Men at deuce

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In Anna Ziegler’s new play “The Last Match,” opening in Manhattan Oct. 24, she uses the rivalry between two male tennis players – think an American Roger Federer and an early Novak Djokovic – to tell the story of life at deuce, never advancing without retreating, never retreating without advancing.

Perhaps the reason the world is at deuce is because the people who created it – primarily men – are at deuce. (It’s the score in tennis, at 40-40, from which the player must win two points in order to win the game.)

Think about it: Most of the world’s great creations were made by men (as men like to point out as a way to explain their superiority to women). All but 49 of the 923 Nobel laureates have been men.

And yet – you know there’s always an “and yet” – they have consistently destroyed the worlds they have created. You could say that this is the human condition, but in fact it’s the male condition. This isn’t on women. Women didn’t kill 58 people and injure some 500 by shooting them up, like fish in a barrel, from a window in the Mandalay Bay in Las Vegas. Women didn’t get fired from their company for sexually harassing the opposite sex for years (Harvey Weinstein). Women didn’t have to step down from Congress because they were an anti-abortion candidate who nonetheless advocated that his potentially pregnant mistress have an abortion (Tim Murphy). Women are not the megalomaniacal leaders of North Korea, the Philippines, Venezuela, Turkey and, particularly sadly, the United States – who can bring their earth to the brink of war.

So, you’d have to say, a wash. Yes, the first responders (male) were heroes for forming an ad-hoc S.W.A.T. team to take on Las Vegas shooter Stephen Paddock – rushing in where angels fear to tread – but then they wouldn’t have had to rush in had Paddock (also male) not shot up a country music concert.

Then United States Secretary of State Hillary Clinton meets with Myanmar's pro-democracy leader Aung San Suu Kyi in 2011. Courtesy United States State Department

Then United States Secretary of State Hillary Clinton meets with Myanmar's pro-democracy leader Aung San Suu Kyi in 2011. Courtesy United States State Department

What’s going on here? Might the qualities that make men risk-takers who dare to dream and create greatly also contribute to their destructiveness? Might women have taken the same paths had they the power and the opportunities men have? Aung San Suu Kyi, the de facto prime minister of Myanmar, has not exactly covered herself in glory with her country’s handling of the Rohingya refugee crisis.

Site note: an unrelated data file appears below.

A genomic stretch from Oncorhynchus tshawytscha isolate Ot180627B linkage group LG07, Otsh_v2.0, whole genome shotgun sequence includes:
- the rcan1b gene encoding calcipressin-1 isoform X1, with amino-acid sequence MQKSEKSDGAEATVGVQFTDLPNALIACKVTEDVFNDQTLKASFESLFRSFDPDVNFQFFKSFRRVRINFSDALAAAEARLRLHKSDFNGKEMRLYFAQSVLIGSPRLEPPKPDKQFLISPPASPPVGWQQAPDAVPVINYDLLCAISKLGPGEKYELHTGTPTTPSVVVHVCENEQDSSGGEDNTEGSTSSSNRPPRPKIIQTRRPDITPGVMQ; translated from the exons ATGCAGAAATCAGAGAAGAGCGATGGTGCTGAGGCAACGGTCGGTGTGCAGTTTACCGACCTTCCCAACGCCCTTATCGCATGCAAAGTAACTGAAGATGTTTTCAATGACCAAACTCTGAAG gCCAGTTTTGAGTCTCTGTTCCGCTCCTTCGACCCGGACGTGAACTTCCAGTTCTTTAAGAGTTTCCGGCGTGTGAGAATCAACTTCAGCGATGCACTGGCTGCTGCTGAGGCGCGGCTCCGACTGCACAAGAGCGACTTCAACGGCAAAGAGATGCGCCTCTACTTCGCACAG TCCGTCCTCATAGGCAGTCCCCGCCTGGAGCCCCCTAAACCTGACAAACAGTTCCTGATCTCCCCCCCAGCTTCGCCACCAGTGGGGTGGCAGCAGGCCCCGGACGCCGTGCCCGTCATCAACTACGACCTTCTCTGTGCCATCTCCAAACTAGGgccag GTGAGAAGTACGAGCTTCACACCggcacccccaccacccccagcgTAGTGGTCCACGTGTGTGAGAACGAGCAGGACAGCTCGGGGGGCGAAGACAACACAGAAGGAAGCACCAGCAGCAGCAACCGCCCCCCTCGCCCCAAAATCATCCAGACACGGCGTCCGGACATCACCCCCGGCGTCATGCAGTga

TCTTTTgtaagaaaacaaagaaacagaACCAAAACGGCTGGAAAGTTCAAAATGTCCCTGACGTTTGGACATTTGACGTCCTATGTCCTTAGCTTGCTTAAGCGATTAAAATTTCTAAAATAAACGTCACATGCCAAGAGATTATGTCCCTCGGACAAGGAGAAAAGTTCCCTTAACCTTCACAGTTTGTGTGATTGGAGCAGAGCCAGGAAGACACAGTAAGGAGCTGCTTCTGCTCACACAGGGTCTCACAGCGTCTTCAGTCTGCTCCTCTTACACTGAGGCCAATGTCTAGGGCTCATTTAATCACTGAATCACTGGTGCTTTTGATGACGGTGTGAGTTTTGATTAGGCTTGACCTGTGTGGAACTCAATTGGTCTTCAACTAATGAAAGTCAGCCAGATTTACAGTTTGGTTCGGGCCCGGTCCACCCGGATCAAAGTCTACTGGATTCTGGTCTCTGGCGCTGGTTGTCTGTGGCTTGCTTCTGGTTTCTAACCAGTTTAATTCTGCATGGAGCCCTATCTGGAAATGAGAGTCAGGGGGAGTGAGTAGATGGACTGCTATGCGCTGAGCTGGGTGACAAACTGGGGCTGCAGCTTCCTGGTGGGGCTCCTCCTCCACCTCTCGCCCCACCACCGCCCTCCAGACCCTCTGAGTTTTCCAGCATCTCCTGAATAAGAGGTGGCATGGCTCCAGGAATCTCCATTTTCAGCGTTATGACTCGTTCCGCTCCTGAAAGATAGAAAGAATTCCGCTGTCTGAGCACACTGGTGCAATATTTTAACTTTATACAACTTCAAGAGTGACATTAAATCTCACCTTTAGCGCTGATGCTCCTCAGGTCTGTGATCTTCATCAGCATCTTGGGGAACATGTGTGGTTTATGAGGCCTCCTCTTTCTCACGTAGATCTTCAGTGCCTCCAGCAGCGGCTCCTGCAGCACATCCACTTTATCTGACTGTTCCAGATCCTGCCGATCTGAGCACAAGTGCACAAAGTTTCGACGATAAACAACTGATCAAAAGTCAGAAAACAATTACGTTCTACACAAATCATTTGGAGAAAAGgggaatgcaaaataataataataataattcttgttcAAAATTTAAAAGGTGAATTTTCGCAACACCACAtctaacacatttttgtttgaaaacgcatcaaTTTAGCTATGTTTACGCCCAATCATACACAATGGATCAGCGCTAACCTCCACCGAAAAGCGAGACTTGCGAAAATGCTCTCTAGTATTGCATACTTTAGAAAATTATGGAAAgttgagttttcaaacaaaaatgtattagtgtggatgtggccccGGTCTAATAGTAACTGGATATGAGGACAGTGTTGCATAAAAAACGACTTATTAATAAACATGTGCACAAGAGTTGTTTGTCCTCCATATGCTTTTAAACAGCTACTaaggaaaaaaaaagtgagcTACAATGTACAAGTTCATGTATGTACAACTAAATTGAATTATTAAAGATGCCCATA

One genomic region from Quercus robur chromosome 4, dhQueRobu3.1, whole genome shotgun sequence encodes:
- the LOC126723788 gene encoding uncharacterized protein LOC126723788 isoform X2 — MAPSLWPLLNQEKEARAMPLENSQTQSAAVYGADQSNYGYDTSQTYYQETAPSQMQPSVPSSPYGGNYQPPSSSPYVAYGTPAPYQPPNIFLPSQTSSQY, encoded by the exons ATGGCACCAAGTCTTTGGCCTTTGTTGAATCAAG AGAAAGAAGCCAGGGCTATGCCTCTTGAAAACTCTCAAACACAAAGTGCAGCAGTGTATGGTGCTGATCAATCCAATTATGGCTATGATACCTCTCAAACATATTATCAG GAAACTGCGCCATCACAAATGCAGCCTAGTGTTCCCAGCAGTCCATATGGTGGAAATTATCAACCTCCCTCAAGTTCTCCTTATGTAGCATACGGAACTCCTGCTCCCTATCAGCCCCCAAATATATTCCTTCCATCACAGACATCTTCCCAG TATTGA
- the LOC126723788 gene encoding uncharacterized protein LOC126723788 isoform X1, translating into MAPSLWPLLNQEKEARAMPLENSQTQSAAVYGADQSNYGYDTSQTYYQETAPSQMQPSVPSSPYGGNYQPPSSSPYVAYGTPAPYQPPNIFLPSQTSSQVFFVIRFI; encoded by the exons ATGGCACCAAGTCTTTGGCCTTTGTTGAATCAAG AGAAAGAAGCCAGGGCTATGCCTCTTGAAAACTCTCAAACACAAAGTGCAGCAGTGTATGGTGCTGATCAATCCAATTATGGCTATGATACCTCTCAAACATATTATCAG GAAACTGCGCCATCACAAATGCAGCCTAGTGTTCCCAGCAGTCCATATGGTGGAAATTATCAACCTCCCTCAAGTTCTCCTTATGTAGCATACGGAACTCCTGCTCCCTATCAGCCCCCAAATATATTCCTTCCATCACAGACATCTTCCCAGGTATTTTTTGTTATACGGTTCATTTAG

Or are women really different from men? Consider the phenomenon of breast cancer awareness, a movement that is celebrated this month and was created by women. There’s nothing comparable for prostate cancer. Consider the AIDS epidemic. Men like President Ronald Reagan wouldn’t have touched that with a 10-foot pole but Dr. Mathilde Krim, Elizabeth Taylor, Doris Day, Princess Diana and Mother Teresa were some of the women who did.

Are women better a cooperative group activities and men at individual ones? Or has culture created such a distinction that is then hard-wired into our DNA?

These are questions for which I do not have the answers, but I do think we need a balance of power between the sexes so that women don’t feel as if they have to trade their beauty for power – which is clearly what has happened on the Harvey Weinstein casting couch. We need an educational system that teaches women how to be emotionally and financially independent so that they can walk away from abuse. We need a new aesthetic that celebrates male beauty and takes the pressure off women as the representative beauty.

We need to understand that even with all of this there will always be an imbalance of power between men and women, because men have superior upper body strength. It’s just the way it is.

But that doesn’t mean that we can’t work to improve the situation so we can say Advantage, women.